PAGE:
DEC 2014: I've had this given to me for a Christmas gift (2014), so it looks like I'll be reading it after all.

JAN 2015: Well, I think I've given this book a good shot, but I can't read any more. I DNF at 59%.

I just cannot get on with Gregory's newer work. This book plodded along, racing through the life of Margaret Pole without creating any emotional connection, any excitement, or any tension. It was just there, repeating itself endlessly (we are the White Rose, reminders of people's names
Paula Kalin
Philippa Gregory's The King's Curse is the 6th book in her Cousin's War series. Seen thru the eyes of Margaret Pole, a Plantagenet of royal blood, she narrates about the struggles of the Plantagenets, House of York, during King Henry VIII's reign.

Gregory has done some painstakingly detailed historical research for this book. It's quite well done with many historical characters like Cromwell and Wolsey. The reader gets a good look at what it was like to live in those times. The King's Curse is
Sep 17, 2014 rated it it was amazing  ·  review of another edition
Wonderfully interesting story of Henry VIII told through the eyes of Margaret Poole his aunt and a Member of the Plantagenet family. It was a harrowing tale for this family who claimed to have had the throne wrestled from them by Henry Tudor. It had just the right mixture of history and the cunning vile nature of the at that time British aristocracy. Always jockeying for position and ever mindful of the whims of a king who declared himself both above man and god, this book was a through look ...more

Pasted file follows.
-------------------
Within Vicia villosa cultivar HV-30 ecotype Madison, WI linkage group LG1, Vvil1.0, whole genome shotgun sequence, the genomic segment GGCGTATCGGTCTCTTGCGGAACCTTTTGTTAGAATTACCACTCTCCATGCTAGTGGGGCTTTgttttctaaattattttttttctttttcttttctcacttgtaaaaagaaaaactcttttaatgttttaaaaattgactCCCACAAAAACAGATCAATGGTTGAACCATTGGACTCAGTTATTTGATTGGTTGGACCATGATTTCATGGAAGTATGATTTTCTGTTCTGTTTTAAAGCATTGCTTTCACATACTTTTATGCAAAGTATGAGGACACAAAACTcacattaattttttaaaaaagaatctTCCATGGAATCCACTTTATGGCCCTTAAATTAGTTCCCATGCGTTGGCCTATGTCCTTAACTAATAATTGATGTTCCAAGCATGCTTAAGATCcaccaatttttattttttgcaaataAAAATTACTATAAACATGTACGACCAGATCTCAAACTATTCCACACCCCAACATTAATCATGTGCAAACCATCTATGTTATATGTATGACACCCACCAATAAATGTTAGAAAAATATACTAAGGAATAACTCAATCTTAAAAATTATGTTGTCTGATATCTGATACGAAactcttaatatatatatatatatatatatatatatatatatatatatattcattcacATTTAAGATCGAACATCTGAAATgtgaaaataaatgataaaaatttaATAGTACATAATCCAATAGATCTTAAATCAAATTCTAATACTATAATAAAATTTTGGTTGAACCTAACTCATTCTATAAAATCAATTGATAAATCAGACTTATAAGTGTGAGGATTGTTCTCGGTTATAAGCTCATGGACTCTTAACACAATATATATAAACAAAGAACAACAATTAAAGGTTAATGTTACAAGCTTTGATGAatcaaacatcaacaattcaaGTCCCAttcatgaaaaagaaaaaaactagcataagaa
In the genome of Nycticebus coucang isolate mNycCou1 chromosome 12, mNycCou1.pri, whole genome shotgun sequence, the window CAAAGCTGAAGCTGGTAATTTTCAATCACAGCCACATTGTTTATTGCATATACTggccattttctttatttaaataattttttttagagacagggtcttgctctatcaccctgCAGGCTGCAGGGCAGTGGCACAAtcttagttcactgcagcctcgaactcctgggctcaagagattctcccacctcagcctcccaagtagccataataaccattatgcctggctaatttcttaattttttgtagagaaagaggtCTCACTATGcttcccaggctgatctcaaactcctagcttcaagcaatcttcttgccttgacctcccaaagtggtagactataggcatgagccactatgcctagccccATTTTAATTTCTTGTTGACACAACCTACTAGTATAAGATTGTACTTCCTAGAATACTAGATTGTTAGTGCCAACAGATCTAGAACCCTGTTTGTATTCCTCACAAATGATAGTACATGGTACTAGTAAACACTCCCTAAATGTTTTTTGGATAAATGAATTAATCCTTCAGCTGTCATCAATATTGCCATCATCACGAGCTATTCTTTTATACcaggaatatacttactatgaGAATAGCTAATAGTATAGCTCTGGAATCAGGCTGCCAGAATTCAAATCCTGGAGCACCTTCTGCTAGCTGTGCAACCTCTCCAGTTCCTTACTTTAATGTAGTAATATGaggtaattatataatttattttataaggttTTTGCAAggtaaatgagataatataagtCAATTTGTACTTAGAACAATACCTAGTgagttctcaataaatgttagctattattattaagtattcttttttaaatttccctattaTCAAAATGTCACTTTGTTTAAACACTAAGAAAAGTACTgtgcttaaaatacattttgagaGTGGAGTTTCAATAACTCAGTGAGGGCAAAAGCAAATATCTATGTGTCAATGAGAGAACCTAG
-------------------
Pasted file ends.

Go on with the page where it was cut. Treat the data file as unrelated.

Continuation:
May 29, 2014 rated it did not like it  ·  review of another edition
This review has been hidden because it contains spoilers. To view it, click here.
Diane S ☔
Mar 03, 2014 rated it really liked it  ·  review of another edition
The last book in the Cousin's War series and a very good way to end. Using Margaret Pole as her narrator created the opportunity forma somewhat wider view of this period. As she was Elizabeth of York's cousin and guardian to the young couple Catherine of Aragón and the Prince of Wales. Later lady in waiting to Queen Catherine. Royal in her own right she led a stressful life, tight roping her way between first Henry the seventh and then the whims of his infantile son when he became king.

It also
Karen’s Library
I was very lucky to have received an ARC from Touchstone in exchange for an honest review.

This final book in The Cousin’s War epic series by Philippa Gregory is told from the POV of Lady Margaret Pole, daughter of George, Duke of Clarence, who was executed for treason by his own brother, King Edward IV. Lady Pole is a beloved cousin to King Henry VIII’s mother, Queen Elizabeth of York, but because of her royal blood, seeks to stay in the background so as to draw as little attention to herself
Sean Barrs the Bookdragon
This is a poor conclusion to a disproportionate series in terms of quality. The Red Queen was fantastic, The White Queen was enthralling but the Kingmakers daughter was bland. The White Princess sat somewhere in the middle whereas this was just uninspiring.

Perhaps I am fed up with Philippa Gregory’s bland tone or perhaps I’ve just read too many of her books. This felt rushed: King Henry goes from young promising King to brutal tyrant in a few hundred pages. With the first three books we have
The King's Curse is the final novel in the Cousin’s War series by Philippa Gregory and focuses on Margaret Pole, a cousin to Elizabeth of York (Henry VIII's mother) and a Plantagenet by birth. She's one of the lesser know characters of that time period but still one of the most interesting. Because her family was related to the prior regime, the Plantagenet's, they were considered a threat to the newly crowned Tudors. Margaret was married to a knight, Sir Richard Pole, and sent to Wales and as ...more
Rio (Lynne)
Nov 14, 2014 rated it it was ok